Published July 24, 2014 by

The Downers, Turn A Cheek, Forget It

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I have a mental list of people with whom I have had significant relationship challenges.  I am mindful of keeping this list very short even if it means constructively moving some people out of my life.  I try to learn from poor relationships to see what I could have done differently. I appreciate those who have passed through my life causing great challenges for me.  Some are positive and some are not.

Most of my toxic people taught me patience and how to turn a cheek, but some just caused pain. The pain typically comes from words meant to judge negatively.  Toxic people aren’t challenging for everyone, it’s just situational.  I am sure my toxins are all loved by someone, perhaps their mothers?   Nonetheless, I consciously rid myself of my toxins and foster new relationships with happy positive people.

Most of those who challenge us have inflated senses of their own importance usually fueled by their own insecurities. Most feel the need to insult and embarrass others primarily to make themselves feel better. Many avoid looking you in the eye when speaking to you.   The latter is a sure sign of trouble. Doesn’t it all sound just like the schoolyard when you were a kid? It isn’t that much different.

I believe you should respect everyone in your life and dig deep to respect people who may be different than you.  It is better and healthier to focus on the good things people achieve.  The positives of my life and career certainly have far outweighed any downers.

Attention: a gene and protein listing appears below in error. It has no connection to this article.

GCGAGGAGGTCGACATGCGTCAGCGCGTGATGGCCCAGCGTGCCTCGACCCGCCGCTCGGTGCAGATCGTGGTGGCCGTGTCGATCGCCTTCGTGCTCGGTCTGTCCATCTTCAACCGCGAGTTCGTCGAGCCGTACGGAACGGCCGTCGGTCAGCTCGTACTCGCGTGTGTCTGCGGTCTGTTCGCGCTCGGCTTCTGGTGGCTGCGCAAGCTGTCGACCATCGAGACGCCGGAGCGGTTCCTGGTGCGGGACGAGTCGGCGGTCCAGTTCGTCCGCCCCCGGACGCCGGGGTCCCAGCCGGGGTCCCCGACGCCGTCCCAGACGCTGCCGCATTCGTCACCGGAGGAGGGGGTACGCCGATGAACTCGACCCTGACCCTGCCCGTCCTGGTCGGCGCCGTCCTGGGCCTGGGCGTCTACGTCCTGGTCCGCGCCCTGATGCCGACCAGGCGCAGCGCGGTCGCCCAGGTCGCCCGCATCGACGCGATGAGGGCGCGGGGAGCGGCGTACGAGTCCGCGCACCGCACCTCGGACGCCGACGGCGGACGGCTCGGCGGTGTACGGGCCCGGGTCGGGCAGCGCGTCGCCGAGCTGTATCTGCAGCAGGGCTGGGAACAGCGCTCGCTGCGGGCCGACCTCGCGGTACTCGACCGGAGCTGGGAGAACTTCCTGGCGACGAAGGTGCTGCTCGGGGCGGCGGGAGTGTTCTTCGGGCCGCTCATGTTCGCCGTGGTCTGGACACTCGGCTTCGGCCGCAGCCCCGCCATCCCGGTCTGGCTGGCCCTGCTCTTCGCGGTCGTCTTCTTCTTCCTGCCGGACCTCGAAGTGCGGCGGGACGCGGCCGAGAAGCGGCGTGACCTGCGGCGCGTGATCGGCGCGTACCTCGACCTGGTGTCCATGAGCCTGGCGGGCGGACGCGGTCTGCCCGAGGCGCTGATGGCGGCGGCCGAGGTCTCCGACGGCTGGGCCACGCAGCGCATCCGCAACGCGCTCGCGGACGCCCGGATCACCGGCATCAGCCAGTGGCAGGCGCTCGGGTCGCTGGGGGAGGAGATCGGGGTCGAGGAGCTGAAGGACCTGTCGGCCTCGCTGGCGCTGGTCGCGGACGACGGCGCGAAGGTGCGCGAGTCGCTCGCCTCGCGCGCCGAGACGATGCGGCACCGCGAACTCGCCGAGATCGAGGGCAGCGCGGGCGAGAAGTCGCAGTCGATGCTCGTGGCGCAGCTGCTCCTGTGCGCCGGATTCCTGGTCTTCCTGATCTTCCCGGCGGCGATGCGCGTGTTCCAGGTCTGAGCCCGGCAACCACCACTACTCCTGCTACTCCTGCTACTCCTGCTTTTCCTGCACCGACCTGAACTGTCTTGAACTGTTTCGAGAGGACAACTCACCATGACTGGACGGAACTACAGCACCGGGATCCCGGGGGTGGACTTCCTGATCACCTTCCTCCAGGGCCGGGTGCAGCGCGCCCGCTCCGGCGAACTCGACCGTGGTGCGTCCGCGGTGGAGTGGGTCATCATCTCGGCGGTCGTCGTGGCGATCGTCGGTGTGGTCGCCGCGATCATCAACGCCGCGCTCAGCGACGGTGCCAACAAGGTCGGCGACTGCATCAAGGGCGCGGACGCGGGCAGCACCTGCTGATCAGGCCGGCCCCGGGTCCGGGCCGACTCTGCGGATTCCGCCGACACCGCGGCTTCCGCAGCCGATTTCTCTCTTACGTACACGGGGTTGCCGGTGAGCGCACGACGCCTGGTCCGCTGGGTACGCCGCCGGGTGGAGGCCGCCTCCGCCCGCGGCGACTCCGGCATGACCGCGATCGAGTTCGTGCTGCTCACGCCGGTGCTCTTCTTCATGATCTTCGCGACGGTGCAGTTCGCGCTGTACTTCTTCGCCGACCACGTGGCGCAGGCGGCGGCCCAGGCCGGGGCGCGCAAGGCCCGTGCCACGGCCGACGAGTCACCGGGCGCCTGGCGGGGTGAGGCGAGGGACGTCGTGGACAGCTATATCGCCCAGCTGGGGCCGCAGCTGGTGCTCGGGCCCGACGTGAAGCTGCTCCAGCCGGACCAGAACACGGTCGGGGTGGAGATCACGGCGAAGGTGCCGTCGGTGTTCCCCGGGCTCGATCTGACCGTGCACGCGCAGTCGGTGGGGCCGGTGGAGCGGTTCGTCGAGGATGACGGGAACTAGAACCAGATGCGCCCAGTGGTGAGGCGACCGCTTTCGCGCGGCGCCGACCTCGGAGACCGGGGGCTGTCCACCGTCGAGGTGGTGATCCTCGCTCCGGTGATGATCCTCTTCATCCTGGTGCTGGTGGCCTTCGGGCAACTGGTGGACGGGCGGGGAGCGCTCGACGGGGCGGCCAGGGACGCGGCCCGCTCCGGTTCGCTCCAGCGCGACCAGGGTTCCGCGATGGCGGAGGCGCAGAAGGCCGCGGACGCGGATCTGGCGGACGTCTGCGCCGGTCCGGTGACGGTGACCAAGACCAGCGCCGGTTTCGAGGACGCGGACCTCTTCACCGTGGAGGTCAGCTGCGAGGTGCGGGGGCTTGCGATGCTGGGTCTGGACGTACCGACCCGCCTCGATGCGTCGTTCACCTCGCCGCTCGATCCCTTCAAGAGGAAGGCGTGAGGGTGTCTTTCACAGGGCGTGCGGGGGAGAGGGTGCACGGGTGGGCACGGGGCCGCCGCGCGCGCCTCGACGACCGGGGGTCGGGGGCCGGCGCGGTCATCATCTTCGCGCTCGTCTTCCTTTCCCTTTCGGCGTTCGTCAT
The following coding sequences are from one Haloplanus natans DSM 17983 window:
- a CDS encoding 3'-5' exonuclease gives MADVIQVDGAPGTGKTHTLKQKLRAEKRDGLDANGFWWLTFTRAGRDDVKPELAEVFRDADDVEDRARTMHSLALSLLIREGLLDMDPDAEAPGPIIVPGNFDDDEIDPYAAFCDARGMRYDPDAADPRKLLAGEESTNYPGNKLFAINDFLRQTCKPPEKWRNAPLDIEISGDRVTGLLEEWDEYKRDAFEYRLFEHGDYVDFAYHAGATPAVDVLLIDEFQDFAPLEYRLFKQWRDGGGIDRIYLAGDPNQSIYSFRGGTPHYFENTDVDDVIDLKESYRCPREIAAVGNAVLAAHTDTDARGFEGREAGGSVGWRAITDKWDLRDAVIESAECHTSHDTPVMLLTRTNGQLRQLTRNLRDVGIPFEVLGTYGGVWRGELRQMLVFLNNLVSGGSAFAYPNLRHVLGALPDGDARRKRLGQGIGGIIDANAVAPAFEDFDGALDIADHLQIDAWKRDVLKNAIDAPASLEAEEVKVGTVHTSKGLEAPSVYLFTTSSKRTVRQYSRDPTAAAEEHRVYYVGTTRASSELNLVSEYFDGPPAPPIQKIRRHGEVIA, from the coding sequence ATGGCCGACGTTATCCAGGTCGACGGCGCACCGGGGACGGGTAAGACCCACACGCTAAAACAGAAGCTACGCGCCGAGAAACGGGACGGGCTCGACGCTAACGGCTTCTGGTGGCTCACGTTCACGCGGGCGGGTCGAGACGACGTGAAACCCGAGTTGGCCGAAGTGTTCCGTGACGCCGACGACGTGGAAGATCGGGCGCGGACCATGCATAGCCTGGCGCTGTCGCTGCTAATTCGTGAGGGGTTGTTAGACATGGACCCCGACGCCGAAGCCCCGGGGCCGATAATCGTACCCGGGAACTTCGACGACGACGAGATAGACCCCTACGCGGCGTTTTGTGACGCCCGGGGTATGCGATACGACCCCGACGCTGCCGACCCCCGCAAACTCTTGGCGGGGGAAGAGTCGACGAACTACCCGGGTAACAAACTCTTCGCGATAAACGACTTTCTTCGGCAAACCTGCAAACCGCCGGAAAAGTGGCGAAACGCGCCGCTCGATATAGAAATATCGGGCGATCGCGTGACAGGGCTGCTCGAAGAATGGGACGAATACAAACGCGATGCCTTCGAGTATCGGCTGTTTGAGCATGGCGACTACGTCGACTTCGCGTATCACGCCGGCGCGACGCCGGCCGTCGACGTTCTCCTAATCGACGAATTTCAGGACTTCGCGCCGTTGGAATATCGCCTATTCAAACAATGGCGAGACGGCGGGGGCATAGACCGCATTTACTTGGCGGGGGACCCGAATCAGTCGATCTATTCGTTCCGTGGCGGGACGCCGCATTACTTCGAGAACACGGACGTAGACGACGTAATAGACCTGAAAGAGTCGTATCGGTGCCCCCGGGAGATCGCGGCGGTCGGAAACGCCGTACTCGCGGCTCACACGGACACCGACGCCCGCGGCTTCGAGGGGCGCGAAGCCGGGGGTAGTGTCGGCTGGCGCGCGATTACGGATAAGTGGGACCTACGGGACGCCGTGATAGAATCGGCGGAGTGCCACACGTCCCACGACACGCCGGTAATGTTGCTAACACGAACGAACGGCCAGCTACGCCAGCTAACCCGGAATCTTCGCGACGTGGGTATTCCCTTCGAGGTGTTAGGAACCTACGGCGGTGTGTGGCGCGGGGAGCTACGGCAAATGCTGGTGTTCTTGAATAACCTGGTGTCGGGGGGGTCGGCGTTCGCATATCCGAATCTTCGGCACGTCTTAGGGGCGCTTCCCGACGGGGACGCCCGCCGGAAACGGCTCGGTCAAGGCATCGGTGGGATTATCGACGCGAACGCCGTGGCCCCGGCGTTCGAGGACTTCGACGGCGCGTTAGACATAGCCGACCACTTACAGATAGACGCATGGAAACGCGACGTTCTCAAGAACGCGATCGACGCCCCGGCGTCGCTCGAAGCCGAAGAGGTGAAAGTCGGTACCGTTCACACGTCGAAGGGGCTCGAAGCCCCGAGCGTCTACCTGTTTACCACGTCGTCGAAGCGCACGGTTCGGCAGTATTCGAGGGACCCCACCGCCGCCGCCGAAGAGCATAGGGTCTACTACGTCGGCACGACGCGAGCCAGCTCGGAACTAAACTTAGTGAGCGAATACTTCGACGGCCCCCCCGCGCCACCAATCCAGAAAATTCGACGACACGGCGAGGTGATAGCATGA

You know, it is summer in the Northern Hemisphere and time to cleanse and renew.  You should rid yourself of those toxins and encourage those you lead to do the same.

Son of a Postman

Best Practices Conflict

Published May 23, 2014 by

Anger Management, The Enemy Is You, Learn How To React

I have spent much of my life actively dealing with anger issues. It gets activated when I don’t like how I am being treated or if I feel the need to defend others.
The good news is that I recognize my reactions and I am working to pause
consciously and breathe before flipping out.   I have worked so much on “self-regulation” and I know it is working.  My relationships with others is so much better now.

I just finished reading a book titled “Love Your Enemies” written by Sharon Salzberg and Robert Thurman.  I hope you are not surprised to hear that the only real enemy you have is yourself.  Others that you believe are your enemies are only that way because you let them have that affect on you.   Simple!  

“There is a story about the Buddha that points to such wisdom.  One day the Buddha was walking across a plot of land when a man came up and angrily started shaking his fist in the Buddha’s face, saying he has no right to be walking there.  The Buddha looked at the man a said, “Tell me, if you prepared a lovely gift for someone, and you reached out to give it to them but they refused to accept it, to who, would the gift belong?”  “To me, of course,” the man replied.  “Just so,” the Buddha said.  “I’m not accepting your gift of your anger.  Therefore, it remains with you.”  (from “Love Your Enemies”)

If you expect to parent, teach, coach, or manage others and get the most out of them, using anger as a motivational tool will not be effective. It has always amazed me that so many people don’t get this at all!

Anger-based
responses never work, are counterproductive and alienate people.
Reactions based on anger also degrade a manager’s or leader’s
effectiveness and credibility. 
Plus, you just feel real bad after you do it.

Son of a Postman

Best Practices Conflict